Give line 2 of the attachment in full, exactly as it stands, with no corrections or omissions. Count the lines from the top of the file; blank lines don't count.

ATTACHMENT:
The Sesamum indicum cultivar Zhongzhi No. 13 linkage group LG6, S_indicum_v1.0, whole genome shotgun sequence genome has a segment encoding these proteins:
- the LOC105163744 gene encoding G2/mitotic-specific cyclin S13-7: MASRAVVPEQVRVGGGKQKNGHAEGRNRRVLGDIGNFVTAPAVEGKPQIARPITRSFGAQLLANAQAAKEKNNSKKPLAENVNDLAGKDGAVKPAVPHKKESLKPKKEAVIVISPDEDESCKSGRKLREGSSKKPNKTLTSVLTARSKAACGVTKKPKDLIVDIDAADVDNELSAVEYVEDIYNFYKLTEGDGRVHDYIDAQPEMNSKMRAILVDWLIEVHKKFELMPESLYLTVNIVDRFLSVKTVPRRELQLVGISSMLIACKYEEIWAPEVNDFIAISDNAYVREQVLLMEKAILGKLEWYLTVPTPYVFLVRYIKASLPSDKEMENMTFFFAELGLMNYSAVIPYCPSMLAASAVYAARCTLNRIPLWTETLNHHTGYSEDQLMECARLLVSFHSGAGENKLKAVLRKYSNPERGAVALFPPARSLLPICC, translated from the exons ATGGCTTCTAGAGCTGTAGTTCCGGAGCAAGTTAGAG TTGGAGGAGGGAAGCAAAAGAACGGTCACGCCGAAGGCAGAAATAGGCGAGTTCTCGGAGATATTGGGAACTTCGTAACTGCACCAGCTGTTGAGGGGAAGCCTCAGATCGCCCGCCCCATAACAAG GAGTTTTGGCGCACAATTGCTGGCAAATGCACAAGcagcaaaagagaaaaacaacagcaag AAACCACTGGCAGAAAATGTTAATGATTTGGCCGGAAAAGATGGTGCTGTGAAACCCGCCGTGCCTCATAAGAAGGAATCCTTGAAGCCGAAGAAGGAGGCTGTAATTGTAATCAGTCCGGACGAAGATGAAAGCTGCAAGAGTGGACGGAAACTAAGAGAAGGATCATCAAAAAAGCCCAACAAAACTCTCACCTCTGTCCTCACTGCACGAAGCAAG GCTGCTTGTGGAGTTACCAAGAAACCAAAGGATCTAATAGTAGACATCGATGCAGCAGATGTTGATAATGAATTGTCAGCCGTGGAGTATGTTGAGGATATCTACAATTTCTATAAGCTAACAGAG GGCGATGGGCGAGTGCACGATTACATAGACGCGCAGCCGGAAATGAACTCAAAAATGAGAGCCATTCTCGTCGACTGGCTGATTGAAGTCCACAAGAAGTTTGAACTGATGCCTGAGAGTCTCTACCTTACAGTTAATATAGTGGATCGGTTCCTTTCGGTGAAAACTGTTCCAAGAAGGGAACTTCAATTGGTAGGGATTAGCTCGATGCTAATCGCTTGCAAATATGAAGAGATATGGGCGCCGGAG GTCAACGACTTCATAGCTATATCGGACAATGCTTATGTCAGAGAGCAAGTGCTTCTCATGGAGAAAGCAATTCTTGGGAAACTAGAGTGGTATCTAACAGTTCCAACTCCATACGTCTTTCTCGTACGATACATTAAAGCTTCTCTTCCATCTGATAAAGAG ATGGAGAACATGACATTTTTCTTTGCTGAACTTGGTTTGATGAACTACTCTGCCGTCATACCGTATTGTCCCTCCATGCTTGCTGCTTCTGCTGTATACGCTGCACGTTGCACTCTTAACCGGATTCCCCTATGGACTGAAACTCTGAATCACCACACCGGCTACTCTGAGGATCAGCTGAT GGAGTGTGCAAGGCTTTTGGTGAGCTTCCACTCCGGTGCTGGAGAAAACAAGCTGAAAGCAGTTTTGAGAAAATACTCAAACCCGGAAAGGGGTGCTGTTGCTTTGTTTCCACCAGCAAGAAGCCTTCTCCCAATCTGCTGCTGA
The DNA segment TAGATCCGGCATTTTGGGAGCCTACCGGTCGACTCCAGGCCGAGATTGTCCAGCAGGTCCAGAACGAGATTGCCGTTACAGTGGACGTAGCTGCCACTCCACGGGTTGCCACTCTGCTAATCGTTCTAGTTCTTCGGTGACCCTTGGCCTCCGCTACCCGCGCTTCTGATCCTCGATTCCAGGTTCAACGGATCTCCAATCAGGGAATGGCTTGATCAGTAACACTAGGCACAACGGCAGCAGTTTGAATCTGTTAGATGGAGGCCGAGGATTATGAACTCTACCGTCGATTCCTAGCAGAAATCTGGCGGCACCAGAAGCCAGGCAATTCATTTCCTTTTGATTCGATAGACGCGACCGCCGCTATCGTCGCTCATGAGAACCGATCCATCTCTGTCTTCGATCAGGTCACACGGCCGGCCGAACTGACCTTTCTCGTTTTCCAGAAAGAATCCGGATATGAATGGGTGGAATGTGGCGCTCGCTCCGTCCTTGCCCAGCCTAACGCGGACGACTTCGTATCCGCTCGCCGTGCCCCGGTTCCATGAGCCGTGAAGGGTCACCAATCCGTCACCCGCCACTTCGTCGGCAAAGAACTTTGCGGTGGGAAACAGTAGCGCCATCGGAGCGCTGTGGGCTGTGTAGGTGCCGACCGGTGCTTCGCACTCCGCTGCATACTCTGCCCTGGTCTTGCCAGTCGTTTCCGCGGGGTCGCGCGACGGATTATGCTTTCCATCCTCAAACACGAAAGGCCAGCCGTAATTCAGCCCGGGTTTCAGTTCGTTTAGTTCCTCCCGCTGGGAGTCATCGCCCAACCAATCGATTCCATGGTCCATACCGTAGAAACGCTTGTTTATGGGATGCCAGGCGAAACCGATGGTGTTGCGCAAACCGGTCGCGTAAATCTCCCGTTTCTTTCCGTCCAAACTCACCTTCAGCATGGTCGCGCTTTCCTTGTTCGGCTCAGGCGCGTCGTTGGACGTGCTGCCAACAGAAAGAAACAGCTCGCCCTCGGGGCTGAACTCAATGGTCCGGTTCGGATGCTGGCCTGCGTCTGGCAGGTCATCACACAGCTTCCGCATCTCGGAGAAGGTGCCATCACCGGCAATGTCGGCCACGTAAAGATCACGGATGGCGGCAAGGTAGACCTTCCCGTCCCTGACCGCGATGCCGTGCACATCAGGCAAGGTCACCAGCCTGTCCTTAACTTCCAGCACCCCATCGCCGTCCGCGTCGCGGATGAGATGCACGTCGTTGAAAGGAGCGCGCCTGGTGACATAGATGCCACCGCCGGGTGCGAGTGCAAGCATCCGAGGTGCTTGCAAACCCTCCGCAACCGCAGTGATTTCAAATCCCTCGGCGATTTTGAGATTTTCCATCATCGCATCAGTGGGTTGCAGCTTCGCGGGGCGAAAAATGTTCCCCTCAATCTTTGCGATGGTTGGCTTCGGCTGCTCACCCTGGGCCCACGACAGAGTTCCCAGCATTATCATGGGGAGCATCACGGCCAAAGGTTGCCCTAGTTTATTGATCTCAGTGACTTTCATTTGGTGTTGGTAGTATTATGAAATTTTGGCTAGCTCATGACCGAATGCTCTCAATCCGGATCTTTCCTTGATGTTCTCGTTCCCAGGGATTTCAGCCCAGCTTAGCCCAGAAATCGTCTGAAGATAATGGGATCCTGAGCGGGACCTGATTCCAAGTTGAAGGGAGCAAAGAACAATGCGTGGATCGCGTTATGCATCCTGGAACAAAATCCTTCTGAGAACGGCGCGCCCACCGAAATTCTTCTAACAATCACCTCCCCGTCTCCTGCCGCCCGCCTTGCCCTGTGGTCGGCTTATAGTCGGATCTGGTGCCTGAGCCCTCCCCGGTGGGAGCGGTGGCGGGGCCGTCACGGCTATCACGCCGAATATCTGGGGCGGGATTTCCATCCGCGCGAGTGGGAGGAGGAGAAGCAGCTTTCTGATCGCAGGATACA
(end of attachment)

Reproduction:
- the LOC105163744 gene encoding G2/mitotic-specific cyclin S13-7: MASRAVVPEQVRVGGGKQKNGHAEGRNRRVLGDIGNFVTAPAVEGKPQIARPITRSFGAQLLANAQAAKEKNNSKKPLAENVNDLAGKDGAVKPAVPHKKESLKPKKEAVIVISPDEDESCKSGRKLREGSSKKPNKTLTSVLTARSKAACGVTKKPKDLIVDIDAADVDNELSAVEYVEDIYNFYKLTEGDGRVHDYIDAQPEMNSKMRAILVDWLIEVHKKFELMPESLYLTVNIVDRFLSVKTVPRRELQLVGISSMLIACKYEEIWAPEVNDFIAISDNAYVREQVLLMEKAILGKLEWYLTVPTPYVFLVRYIKASLPSDKEMENMTFFFAELGLMNYSAVIPYCPSMLAASAVYAARCTLNRIPLWTETLNHHTGYSEDQLMECARLLVSFHSGAGENKLKAVLRKYSNPERGAVALFPPARSLLPICC, translated from the exons ATGGCTTCTAGAGCTGTAGTTCCGGAGCAAGTTAGAG TTGGAGGAGGGAAGCAAAAGAACGGTCACGCCGAAGGCAGAAATAGGCGAGTTCTCGGAGATATTGGGAACTTCGTAACTGCACCAGCTGTTGAGGGGAAGCCTCAGATCGCCCGCCCCATAACAAG GAGTTTTGGCGCACAATTGCTGGCAAATGCACAAGcagcaaaagagaaaaacaacagcaag AAACCACTGGCAGAAAATGTTAATGATTTGGCCGGAAAAGATGGTGCTGTGAAACCCGCCGTGCCTCATAAGAAGGAATCCTTGAAGCCGAAGAAGGAGGCTGTAATTGTAATCAGTCCGGACGAAGATGAAAGCTGCAAGAGTGGACGGAAACTAAGAGAAGGATCATCAAAAAAGCCCAACAAAACTCTCACCTCTGTCCTCACTGCACGAAGCAAG GCTGCTTGTGGAGTTACCAAGAAACCAAAGGATCTAATAGTAGACATCGATGCAGCAGATGTTGATAATGAATTGTCAGCCGTGGAGTATGTTGAGGATATCTACAATTTCTATAAGCTAACAGAG GGCGATGGGCGAGTGCACGATTACATAGACGCGCAGCCGGAAATGAACTCAAAAATGAGAGCCATTCTCGTCGACTGGCTGATTGAAGTCCACAAGAAGTTTGAACTGATGCCTGAGAGTCTCTACCTTACAGTTAATATAGTGGATCGGTTCCTTTCGGTGAAAACTGTTCCAAGAAGGGAACTTCAATTGGTAGGGATTAGCTCGATGCTAATCGCTTGCAAATATGAAGAGATATGGGCGCCGGAG GTCAACGACTTCATAGCTATATCGGACAATGCTTATGTCAGAGAGCAAGTGCTTCTCATGGAGAAAGCAATTCTTGGGAAACTAGAGTGGTATCTAACAGTTCCAACTCCATACGTCTTTCTCGTACGATACATTAAAGCTTCTCTTCCATCTGATAAAGAG ATGGAGAACATGACATTTTTCTTTGCTGAACTTGGTTTGATGAACTACTCTGCCGTCATACCGTATTGTCCCTCCATGCTTGCTGCTTCTGCTGTATACGCTGCACGTTGCACTCTTAACCGGATTCCCCTATGGACTGAAACTCTGAATCACCACACCGGCTACTCTGAGGATCAGCTGAT GGAGTGTGCAAGGCTTTTGGTGAGCTTCCACTCCGGTGCTGGAGAAAACAAGCTGAAAGCAGTTTTGAGAAAATACTCAAACCCGGAAAGGGGTGCTGTTGCTTTGTTTCCACCAGCAAGAAGCCTTCTCCCAATCTGCTGCTGA